Many refugees, parks and environmental centers will have “owl prowls” in the next several weeks. The winter and early spring months are pairing and egg-laying time for owls.
Most of these “owl prowls” will take place in the dark. We may not see the owls, but we can hear their vocalizations. They don’t sing, but we can hear their calls.
To help you enjoy those “owl prowls” more, here is a list of common species with links to information and online audio recordings of owl calls.
Of the 19 owl species in North America, eight species are listed here. All are common in the eastern North America, but perhaps not very common in Philadelphia.
Common Year-Round Residents
Eastern Screech Owl (Megascops asio)
common year-round Philadelphia and PA resident; yellow eyes; breeding begins in March; cavity nester
Uncommon Year-round Residents
Barn Owl (Tyto alba)
uncommon to rare year-round resident in Philadelphia and SE PA;
strictly nocturnal; dark eyes; eggs laid in Feb-Mar; cavity nests such as woodpecker holes or nest box
Great Horned Owl(Bubo virginianus)
uncommon year-round Philadelphia and PA resident; yellow eyes; egg laying begins in February or early March; open platform nest built by other species
Long-eared Owl (Asio otus)
uncommon to rare year-round Philadelphia and PA resident; yellow eyes; hunts at night; nests in abandoned platform nest of other birds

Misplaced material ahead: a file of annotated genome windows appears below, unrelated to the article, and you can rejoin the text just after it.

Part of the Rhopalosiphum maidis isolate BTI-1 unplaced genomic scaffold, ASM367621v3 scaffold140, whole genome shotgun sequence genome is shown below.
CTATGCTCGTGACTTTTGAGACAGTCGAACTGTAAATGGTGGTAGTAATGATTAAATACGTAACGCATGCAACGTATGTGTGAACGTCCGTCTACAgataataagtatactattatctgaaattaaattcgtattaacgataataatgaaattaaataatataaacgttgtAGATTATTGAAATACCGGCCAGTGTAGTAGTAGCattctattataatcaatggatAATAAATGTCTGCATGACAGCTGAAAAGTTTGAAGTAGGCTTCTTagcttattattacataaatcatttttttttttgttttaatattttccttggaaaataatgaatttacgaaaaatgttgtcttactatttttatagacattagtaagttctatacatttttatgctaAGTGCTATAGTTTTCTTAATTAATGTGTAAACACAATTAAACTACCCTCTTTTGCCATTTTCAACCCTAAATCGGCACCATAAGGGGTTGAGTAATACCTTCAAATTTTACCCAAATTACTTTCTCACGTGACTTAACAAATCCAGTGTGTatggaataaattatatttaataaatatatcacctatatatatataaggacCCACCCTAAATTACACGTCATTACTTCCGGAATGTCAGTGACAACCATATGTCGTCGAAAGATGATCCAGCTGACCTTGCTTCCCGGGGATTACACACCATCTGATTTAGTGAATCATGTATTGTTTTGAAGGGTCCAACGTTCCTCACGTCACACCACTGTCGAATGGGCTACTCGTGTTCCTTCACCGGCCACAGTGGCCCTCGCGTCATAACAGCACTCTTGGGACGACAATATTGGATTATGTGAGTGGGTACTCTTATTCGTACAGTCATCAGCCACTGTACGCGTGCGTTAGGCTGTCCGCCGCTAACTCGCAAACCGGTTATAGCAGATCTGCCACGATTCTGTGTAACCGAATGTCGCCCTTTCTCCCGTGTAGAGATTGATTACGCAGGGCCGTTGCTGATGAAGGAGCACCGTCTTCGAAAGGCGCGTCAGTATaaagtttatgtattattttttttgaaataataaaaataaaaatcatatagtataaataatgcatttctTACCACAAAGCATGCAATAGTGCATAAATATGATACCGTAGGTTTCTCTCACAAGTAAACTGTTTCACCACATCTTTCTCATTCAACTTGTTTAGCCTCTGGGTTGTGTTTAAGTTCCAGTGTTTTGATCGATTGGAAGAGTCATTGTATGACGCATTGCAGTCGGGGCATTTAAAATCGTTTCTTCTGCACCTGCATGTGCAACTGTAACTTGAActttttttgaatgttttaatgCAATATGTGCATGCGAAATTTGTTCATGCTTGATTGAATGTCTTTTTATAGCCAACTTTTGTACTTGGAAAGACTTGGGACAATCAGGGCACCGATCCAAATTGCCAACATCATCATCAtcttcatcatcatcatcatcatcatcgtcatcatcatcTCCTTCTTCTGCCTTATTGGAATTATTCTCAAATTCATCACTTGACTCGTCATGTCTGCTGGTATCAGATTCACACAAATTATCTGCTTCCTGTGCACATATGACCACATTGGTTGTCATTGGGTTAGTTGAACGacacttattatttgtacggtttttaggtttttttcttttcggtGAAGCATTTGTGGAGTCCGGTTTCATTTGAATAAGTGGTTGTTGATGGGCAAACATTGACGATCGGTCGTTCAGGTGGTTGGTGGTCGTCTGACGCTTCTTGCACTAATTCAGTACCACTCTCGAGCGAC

Winters in Philadelphia and SE Pennsylvania
Short-earred Owl (Asio flammeus)
uncommon to rare winter resident in Philadelphia area; yellow eyes; diurnal and nocturnal; nests in April or May: open nest on ground
Northern Saw-whet Owl (Aegolius acadicus)
rare and irregularly winters in Philadelphia area; yellow eyes; nocturnal hunter; pairing in March
Rare in Philadelphia and SE Pennsylvania
Barred Owl (Strix varia)
absent from most of SE Pennsylvania and Philadelphia; uncommon resident in the rest of PA) dark-eyes; nocturnal; egg-laying in March or April; nest in tree cavity
Snowy Owl (Bubo Scandiacus)
rare in Philadelphia and SE Pennsylvania; common resident in northern polar regions; yellow eyes
Wildlife of the Mid-Atlantic: A Complete Reference Manual
by John H. Rappole
Birds Of Pennsylvania
by Haas and Burrows
Check out the Audubon.org website for information on Owls.
Subscribe to get our latest content by email.